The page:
Scientists Find a New Gene Therapy That May Help Treat Cocaine Addiction
Researchers at the Medical University of South Carolina have discovered a new form of gene therapy called DREADDs that may be useful for the future of cocaine addiction treatment.
Using viruses, the researchers infected nerve cells in the brain with genes that activate brain receptors responsible for preventing relapse. This new gene therapy is called ‘designer receptors exclusively activated by designer drugs’, or DREADDs.
Because addiction works by ‘hijacking’ the brain, this therapy could prove useful by inhibiting the part of the brain that usually compels addicts to seek out drugs despite their desire to quit. In experiments using rats and cocaine, rats that received DREADDs were found to be less likely to relapse.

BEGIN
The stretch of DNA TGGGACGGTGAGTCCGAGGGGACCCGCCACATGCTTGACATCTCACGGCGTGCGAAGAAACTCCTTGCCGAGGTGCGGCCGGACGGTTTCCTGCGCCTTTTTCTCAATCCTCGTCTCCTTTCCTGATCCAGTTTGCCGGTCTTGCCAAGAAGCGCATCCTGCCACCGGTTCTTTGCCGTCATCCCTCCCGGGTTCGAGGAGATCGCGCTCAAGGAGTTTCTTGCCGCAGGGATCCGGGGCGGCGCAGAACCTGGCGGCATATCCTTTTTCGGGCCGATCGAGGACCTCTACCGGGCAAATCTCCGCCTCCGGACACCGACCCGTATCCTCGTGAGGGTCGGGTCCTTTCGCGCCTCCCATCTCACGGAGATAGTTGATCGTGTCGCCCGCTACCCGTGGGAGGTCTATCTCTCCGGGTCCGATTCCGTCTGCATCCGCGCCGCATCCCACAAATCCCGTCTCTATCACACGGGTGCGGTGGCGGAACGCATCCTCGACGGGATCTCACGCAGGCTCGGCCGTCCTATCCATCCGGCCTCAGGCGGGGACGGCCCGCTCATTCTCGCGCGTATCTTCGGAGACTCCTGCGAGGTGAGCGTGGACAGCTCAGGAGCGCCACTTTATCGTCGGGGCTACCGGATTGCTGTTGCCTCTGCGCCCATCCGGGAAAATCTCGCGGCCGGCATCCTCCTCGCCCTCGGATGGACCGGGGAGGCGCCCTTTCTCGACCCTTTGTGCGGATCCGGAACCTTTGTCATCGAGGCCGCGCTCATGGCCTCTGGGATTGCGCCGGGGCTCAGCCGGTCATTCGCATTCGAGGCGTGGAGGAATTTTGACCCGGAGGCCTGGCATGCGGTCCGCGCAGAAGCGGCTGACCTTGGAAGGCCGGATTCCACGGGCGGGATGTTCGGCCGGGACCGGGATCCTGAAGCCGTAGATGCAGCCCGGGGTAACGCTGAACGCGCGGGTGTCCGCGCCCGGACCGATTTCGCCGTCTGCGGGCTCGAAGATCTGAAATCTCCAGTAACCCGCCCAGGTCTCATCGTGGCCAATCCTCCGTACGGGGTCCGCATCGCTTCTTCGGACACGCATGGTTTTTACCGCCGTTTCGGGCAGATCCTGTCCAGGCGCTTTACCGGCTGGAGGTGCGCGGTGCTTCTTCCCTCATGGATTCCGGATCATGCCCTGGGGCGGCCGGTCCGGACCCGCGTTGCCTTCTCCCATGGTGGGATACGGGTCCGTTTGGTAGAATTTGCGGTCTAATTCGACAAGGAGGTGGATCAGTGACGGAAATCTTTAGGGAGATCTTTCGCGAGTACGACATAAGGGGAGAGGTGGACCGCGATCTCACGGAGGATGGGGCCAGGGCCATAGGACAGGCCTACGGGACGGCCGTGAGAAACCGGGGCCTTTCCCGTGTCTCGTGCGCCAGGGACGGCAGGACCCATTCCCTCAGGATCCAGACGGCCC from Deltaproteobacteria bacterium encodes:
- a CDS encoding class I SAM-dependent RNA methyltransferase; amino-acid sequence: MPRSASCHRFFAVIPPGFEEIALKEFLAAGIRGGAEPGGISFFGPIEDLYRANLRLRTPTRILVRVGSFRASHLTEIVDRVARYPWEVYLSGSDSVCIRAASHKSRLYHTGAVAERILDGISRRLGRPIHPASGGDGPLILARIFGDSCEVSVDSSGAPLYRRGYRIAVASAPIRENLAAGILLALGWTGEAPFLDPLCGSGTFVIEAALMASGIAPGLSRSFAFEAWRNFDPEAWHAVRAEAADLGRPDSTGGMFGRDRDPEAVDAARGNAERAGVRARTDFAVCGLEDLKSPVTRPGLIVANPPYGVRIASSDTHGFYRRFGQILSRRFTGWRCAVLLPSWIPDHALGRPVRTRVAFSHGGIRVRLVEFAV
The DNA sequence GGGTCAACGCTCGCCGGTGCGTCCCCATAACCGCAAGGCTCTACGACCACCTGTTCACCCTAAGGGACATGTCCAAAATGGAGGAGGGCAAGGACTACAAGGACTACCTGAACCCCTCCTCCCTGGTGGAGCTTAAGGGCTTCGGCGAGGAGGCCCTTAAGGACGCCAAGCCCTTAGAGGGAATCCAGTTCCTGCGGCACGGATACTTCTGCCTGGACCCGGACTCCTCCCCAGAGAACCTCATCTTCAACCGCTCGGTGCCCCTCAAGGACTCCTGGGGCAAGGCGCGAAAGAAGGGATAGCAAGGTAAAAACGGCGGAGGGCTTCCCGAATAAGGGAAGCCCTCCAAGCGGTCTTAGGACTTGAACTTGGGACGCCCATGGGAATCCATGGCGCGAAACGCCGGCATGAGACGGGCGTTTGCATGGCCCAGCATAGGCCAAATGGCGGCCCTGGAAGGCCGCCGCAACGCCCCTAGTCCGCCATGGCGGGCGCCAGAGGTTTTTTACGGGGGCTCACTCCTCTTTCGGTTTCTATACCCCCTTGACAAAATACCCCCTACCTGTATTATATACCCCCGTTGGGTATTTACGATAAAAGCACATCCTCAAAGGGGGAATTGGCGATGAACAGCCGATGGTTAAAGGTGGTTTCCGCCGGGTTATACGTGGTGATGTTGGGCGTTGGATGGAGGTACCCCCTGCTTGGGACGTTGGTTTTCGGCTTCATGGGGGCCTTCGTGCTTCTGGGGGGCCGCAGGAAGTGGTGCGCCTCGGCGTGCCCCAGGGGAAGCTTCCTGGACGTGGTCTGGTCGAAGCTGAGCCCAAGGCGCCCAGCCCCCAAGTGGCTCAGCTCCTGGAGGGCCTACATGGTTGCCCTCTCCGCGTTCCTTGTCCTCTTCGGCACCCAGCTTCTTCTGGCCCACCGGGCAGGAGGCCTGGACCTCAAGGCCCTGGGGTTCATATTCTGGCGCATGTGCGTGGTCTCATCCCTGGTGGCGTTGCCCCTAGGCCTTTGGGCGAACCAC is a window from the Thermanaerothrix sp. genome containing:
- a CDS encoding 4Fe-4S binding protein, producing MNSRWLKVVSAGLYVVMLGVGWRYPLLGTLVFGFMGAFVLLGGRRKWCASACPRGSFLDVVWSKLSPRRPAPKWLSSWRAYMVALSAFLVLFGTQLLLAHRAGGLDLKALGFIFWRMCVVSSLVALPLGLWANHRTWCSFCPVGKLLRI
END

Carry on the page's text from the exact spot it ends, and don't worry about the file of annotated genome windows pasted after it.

The gene therapy works on the part of the brain that controls ‘extinction memory’ – where we learn to disassociate addictive behaviour with pleasure and reward. But it does not work on emotional response, meaning methods like cognitive behavioural therapy (CBT) will still be necessary for completely effective drug addiction treatment.